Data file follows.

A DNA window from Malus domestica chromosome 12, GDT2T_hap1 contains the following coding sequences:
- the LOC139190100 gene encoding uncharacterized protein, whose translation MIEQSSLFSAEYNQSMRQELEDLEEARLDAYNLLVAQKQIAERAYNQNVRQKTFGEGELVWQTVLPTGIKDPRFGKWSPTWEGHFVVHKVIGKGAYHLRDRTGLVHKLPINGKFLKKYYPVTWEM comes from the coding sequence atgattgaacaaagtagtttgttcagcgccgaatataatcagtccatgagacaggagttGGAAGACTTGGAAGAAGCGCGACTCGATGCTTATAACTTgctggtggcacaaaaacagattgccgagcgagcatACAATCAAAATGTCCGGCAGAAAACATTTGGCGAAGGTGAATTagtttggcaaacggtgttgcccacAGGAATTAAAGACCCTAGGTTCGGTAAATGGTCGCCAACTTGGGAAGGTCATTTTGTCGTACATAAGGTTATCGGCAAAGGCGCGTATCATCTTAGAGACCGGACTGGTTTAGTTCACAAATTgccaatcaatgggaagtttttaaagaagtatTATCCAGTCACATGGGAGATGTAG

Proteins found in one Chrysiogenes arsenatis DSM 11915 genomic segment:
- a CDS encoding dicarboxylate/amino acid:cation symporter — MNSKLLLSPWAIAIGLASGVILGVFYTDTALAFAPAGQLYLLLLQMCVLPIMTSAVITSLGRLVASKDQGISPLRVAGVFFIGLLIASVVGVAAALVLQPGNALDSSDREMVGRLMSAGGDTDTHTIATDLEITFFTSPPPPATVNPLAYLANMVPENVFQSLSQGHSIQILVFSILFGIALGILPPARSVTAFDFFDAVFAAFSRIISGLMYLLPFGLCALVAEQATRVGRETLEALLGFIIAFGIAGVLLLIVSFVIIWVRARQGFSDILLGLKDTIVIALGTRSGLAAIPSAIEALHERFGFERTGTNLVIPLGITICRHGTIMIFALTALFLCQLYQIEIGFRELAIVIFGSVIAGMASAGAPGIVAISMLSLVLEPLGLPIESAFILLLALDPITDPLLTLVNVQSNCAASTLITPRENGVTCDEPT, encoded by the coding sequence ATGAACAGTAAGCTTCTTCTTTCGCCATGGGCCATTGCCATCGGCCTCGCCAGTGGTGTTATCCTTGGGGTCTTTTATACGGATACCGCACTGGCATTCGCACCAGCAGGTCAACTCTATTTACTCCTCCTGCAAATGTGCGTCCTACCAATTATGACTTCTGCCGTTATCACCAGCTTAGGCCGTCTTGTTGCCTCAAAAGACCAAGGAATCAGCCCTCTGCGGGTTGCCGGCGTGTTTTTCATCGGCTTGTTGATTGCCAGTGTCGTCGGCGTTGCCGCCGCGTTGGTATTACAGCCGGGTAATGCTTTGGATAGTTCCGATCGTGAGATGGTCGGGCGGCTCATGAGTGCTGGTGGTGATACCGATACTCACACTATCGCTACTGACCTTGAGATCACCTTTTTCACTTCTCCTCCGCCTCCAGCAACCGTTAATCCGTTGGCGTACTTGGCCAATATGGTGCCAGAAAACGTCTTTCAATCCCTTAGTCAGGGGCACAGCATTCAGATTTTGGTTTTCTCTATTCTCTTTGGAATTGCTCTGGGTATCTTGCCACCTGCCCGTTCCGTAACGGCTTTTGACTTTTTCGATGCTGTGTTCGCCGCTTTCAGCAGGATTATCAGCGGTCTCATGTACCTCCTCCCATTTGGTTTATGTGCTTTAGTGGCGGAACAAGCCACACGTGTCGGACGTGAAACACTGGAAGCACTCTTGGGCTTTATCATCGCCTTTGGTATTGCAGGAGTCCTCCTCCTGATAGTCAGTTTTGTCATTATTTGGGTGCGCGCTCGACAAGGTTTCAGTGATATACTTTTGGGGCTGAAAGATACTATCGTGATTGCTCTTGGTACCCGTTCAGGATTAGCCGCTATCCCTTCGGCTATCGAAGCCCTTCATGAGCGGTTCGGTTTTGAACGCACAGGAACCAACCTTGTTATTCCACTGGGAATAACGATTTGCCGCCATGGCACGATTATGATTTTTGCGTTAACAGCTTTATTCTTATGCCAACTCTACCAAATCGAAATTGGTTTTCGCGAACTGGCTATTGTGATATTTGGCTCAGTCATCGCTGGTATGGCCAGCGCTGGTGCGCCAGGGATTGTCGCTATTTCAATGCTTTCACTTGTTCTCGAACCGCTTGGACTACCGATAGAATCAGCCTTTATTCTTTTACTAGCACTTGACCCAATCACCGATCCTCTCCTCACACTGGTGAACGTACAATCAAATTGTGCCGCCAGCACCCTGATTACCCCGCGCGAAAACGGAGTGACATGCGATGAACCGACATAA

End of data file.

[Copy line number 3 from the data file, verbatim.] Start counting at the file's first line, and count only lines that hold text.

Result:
Proteins found in one Chrysiogenes arsenatis DSM 11915 genomic segment: